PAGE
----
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Men who eat flavonoid-rich foods such as berries, tea, apples and red wine significantly reduce their risk of developing Parkinson's disease, according to new research by Harvard University and the University of East Anglia.
Parkinson's disease is a progressive neurological condition affecting one in 500 people.
These findings, published this week in the journal Neurology, add to the growing body of evidence that regular consumption of certain flavonoids can have significant health benefits. Recent studies have shown that these compounds can help reduce the risk of heart disease, stroke, hypertension, some cancers and dementia.
This latest study is the first study in humans to show that flavonoids can protect neurons against diseases of the brain such as Parkinson's.
Around 130,000 men and women took part in the research. More than 800 had developed Parkinson's disease within 20 years of follow-up. After a detailed analysis of their diets and adjusting for age and lifestyle, men who ate the most flavonoids were shown to be 40 per cent less likely to develop the disease than those who ate the least. No similar link was found for total flavonoid intake in women.
The researchers said "This is the first study in humans to look at the associations between the range of flavonoids in the diet and the risk of developing Parkinson's disease and our findings suggest that a sub-class of flavonoids called anthocyanins may have neuroprotective effects."
Anthocyanins and berries, which are rich in anthocyanins, were associated with a lower risk of Parkinson's disease in a previous report that combined the results of a number of studies. Participants who consumed one or more servings of berries each week - versus none - were around 25 per cent less likely to develop Parkinson's disease.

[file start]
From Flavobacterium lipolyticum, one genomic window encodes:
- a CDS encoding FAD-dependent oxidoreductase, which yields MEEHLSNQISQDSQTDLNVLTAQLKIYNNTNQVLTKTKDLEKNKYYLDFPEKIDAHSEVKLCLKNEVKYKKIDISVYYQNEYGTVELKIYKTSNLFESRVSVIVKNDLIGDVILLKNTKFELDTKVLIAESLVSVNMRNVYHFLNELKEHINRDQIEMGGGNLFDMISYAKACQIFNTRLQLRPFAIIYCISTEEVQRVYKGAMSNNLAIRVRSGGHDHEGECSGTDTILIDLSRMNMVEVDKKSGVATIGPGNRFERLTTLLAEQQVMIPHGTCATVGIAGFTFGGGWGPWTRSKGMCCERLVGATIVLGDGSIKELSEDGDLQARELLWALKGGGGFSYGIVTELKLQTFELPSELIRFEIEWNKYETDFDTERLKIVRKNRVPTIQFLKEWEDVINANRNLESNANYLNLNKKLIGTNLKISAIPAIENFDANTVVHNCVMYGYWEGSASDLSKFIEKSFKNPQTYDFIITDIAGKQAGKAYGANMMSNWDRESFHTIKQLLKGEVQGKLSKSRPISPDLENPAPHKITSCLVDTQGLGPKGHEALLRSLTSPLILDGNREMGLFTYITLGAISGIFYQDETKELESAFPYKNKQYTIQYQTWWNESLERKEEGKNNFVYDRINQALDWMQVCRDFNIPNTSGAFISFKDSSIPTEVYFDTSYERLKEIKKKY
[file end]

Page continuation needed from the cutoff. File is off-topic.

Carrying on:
Flavonoids are a group of naturally occurring, bioactive compounds found in many plant-based foods and beverages. In this study the main protective effect was from higher intake of anthocyanins, which are plentiful in berries and other fruits and vegetables including aubergines, blackcurrants and blackberries.
In this study, those who consumed the most anthocyanins had a 24 per cent reduction in risk of developing Parkinson's disease and strawberries and blueberries were the top two sources in the US diet.
All research on this web site is the property of Leslie Beck and is protected by copyright. Keep in mind that research on these matters continues daily and is subject to change. The information presented is not intended as a substitute for medical treatment. It is intended to provide ongoing support of your healthy lifestyle practices.
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